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lip lit: zoo time

Zoo Time opens with novelist and narrator, Guy Ableman being caught by police for stealing a copy of his own book from an Oxfam shop. Only, Guy doesn’t see it as ‘stealing’, rather he’s ‘releasing’ it from the gaze of a woefully stupid public.

Author of Zoo Time and man booker prize award winning novelist, Howard Jacobson talked in the ABC’s Lateline programme about some of the preoccupations he had while writing the book (the interview is very good). He says, ‘everybody wants to write a novel but nobody wants to read a novel.’

It’s this bad reader that makes Jacobson fear the future of the novel. We’re in strange times really – more novels are being written and published, but are they better? Does anybody read them? Are they all destined for ‘print-on-demand’ rather than being ‘in print’? Additionally, why are readers so hung up on whether the hero/heroine of a book is a ‘likeable’ character who we can ‘identify’ with? Why do readers demand that the novel is ‘cosy’?

The dedication of the stolen book, which is incidentally called, Who Gives a Monkey’s?, reads ‘to the fairest of the fair: my beloved wife and mother-in-law’, Guy insists to police that the adjective ‘beloved’ is intended only to apply to the noun ‘wife’, though the omission of the Oxford comma in the sentence is damning. In actuality, the ambiguous dedication foreshadows some of the plot action in the book. That is, Zoo Time, not Who Gives a Monkey’s?

Now you can see some of the problems one faces in reviewing a book about a novelist who writes books. Meta!

Meta indeed, Guy’s publisher, Merton kills himself because of the state of the publishing industry. Guy’s agent, Francis, goes into hiding, ‘like Merton, he dreaded the prospect of a new book… Some agents had taken to locking themselves in lavatories rather than have a manuscript handed to them personally like a subpoena.’ Nobody’s reading and publishers want to set up ‘app books’ that people can read in the time it takes to wait for a bus. Guy is annoyed when it’s suggested to him that he get a book endorsement from a 22 year-old who has published a couple of short stories in order to appeal to the ‘youth market’.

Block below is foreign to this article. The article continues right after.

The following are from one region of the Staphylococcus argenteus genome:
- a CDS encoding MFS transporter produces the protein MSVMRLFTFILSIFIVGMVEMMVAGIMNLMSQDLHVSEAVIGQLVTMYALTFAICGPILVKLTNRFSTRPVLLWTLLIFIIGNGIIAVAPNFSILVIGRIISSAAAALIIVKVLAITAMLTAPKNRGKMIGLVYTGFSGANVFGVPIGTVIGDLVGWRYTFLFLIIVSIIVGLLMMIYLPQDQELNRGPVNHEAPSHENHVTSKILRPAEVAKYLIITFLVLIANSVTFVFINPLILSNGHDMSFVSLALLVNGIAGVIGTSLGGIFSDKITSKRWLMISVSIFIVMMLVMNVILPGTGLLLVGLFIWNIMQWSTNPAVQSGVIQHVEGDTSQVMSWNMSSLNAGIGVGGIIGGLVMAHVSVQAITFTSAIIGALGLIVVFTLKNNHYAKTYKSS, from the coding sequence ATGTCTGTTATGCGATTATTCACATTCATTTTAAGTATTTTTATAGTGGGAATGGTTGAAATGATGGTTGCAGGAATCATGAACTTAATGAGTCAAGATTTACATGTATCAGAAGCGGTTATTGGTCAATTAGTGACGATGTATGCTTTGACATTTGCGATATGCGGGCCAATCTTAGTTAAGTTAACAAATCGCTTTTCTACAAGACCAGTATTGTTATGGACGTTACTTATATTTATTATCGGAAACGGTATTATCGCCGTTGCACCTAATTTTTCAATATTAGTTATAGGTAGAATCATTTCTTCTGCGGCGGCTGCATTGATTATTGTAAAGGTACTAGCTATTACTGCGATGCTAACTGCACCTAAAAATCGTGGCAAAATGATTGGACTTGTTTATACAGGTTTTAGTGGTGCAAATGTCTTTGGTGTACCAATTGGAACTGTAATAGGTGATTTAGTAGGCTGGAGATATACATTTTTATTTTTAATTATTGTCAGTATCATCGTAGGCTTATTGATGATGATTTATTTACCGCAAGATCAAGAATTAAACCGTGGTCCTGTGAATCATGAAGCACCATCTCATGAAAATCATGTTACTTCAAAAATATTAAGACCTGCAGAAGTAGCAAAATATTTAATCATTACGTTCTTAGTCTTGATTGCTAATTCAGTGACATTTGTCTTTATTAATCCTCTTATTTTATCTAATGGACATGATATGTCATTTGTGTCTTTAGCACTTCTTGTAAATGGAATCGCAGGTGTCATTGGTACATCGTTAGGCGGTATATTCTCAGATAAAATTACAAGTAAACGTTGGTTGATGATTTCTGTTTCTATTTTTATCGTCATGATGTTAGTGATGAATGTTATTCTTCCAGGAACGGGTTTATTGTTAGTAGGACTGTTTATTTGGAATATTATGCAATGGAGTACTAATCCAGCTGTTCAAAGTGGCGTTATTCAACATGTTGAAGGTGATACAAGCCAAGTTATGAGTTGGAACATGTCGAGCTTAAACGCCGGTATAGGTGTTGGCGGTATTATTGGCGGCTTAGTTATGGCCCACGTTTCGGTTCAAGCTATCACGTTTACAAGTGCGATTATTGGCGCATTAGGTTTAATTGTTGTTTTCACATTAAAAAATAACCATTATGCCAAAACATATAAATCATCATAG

The literary side of the book provides a number of perhaps controversial reflections over the state of the novel and any literary geek is likely to fawn over Guy’s ruminations. It’s not dissimilar to Jasper Fforde’s The Eyre Affair, though it’s less of a fun adventure through literature and far more cynical. Still funny though.

The other part of Zoo Time is Guy’s infatuation with both his wife, Vanessa, and mother-in-law, Poppy. Vanessa and Poppy argue with each other as though they were friends or sisters. His pursuit of Poppy yields very little in the way of results. Vanessa, meanwhile, is working on a novel too except she feels that she can’t write when Guy is writing. Guy finds himself exiled from his home and down ideas for his next book as Vanessa’s first novel finally takes off. The interpersonal stuff is funny, and woven well into the book, though the reflections on publishing is far more amusing and would be my prime reason for suggesting this book to others.

Overall, Zoo Time is a humorous read but I found it overly long given its lack of dynamism. I suppose that Howard Jacobson would argue that, as a reader, it’s my fault for finding it a bit boring at times.

Zoo Time is published by Bloomsbury.

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